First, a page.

Alexandria Almshouse


For more than 125 years, the Alexandria Almshouse provided refuge for the citys poor. Records indicate that in 1800, Alexandria acquired a large parcel outside the city limits and built a Georgian-style home there to house the poor.

The two-and-a-half-story brick structure had a full basement and 18 fireplaces, and stood at the northwest corner of present-day Monroe Avenue and Route 1, a location once known as Poor House Lane and the River Road. The tract included more than a dozen acres where tenants farmed their own food.

Almshouse residents included those convicted by the courts of vagrancy and indebtedness. Some tenants were identified in census records as blind and mentally ill, and residents aged in range from young children to the very elderly.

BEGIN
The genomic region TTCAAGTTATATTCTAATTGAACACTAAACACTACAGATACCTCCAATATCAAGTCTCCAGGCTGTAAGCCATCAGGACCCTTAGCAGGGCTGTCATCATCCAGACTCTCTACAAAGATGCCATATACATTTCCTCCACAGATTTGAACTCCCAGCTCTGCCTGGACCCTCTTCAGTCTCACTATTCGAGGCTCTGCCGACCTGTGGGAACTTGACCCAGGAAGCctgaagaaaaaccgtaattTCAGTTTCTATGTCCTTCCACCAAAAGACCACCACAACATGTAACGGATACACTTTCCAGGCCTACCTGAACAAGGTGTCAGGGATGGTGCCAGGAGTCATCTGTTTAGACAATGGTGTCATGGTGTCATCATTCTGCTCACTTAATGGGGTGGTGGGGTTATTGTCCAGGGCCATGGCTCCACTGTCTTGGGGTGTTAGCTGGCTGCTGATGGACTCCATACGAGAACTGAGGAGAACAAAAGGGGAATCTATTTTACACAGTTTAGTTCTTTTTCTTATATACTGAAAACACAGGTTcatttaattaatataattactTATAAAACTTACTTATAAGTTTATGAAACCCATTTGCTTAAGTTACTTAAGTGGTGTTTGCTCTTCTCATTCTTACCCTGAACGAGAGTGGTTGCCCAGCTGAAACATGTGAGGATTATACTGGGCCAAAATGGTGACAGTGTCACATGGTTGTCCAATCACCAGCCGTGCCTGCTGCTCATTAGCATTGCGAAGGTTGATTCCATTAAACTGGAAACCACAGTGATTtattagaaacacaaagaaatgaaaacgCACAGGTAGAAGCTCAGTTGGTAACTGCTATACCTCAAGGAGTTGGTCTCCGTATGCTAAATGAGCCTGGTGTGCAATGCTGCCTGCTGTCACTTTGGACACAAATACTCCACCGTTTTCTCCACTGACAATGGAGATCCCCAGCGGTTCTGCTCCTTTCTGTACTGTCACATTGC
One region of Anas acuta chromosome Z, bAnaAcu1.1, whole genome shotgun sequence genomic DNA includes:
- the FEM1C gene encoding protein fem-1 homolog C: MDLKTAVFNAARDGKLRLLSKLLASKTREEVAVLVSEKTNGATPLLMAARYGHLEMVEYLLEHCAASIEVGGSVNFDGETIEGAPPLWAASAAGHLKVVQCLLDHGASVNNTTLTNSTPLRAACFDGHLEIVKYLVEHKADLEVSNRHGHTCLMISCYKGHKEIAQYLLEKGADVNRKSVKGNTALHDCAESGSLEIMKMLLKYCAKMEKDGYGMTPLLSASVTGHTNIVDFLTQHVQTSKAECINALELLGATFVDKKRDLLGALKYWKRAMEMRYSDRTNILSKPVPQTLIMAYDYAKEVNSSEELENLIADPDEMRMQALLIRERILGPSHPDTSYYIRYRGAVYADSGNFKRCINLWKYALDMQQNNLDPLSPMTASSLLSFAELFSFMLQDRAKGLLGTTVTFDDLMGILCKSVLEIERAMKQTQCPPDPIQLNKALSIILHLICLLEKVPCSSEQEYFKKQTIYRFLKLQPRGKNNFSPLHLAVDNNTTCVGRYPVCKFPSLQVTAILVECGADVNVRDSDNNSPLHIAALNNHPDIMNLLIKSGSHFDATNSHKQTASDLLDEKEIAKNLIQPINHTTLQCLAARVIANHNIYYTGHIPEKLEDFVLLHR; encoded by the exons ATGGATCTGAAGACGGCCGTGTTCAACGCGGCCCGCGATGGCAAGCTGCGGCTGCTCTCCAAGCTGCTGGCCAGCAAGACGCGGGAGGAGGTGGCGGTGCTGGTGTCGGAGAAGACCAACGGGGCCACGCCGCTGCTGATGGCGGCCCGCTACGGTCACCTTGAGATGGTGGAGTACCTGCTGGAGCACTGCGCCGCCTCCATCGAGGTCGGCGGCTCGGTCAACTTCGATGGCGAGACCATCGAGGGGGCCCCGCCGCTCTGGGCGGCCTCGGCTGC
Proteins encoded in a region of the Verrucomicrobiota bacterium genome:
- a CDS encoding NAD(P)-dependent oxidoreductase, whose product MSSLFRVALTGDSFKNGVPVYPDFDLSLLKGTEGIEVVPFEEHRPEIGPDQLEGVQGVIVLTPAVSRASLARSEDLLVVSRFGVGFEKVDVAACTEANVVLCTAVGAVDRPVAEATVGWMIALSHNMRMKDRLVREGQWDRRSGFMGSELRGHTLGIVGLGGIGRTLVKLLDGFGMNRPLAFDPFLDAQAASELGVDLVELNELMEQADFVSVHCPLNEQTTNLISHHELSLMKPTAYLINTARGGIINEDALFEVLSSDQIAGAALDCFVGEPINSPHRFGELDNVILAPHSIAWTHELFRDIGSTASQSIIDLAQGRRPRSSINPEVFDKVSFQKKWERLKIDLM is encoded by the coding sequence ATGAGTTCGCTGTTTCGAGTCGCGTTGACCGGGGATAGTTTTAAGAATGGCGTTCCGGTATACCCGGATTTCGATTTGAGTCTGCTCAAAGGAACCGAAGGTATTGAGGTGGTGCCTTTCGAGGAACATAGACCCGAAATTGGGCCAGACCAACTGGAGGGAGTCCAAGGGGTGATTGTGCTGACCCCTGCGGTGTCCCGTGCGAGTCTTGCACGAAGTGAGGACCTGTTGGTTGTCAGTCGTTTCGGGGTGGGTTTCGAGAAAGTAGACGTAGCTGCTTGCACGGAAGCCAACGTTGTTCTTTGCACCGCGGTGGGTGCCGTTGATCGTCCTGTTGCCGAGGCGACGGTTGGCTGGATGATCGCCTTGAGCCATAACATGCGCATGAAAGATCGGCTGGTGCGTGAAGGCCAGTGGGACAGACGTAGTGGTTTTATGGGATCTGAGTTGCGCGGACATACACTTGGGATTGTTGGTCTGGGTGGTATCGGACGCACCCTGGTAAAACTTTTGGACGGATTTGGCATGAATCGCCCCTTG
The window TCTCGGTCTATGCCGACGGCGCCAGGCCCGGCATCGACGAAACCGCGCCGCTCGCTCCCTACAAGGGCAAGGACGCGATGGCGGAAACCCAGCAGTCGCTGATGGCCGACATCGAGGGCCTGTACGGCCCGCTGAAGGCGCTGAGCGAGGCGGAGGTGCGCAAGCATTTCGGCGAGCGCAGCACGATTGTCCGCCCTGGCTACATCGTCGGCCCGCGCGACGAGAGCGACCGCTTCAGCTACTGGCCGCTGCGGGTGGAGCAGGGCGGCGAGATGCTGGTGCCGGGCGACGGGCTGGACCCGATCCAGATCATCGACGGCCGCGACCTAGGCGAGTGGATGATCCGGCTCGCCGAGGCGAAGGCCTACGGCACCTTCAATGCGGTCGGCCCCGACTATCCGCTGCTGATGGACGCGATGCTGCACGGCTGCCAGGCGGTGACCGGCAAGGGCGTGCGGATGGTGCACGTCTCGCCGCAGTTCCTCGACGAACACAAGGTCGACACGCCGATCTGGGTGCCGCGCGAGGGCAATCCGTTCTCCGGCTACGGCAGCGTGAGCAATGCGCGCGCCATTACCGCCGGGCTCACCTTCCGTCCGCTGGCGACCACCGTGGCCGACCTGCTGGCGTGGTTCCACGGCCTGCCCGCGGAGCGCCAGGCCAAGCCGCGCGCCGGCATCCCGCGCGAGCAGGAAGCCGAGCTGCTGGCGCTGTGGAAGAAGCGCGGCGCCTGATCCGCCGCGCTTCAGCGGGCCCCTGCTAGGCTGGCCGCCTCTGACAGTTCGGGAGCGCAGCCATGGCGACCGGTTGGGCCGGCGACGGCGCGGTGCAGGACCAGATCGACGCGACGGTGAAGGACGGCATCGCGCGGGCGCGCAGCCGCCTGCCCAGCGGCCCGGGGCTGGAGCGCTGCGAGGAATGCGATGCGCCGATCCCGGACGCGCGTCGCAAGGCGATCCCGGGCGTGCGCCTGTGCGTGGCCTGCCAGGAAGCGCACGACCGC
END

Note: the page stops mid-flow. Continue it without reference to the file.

A new facility to house Northern Virginias poor opened in Manassas in 1926, and in early 1927, the Almshouse tenants were relocated there. But the old house was occupied again later that year when a tornado destroyed dozens of Alexandria homes and some displaced families were temporarily sheltered at the Almshouse.

The property was sold in 1928 to a man who opened a hotel there but he was unable to pay the mortgage and the city government took it over in the 1930s. Simpson Stadium was later built on the grounds and the house was torn down in the 1950s. A historical marker was installed on the site this spring in honor of the Town of Potomac centennial.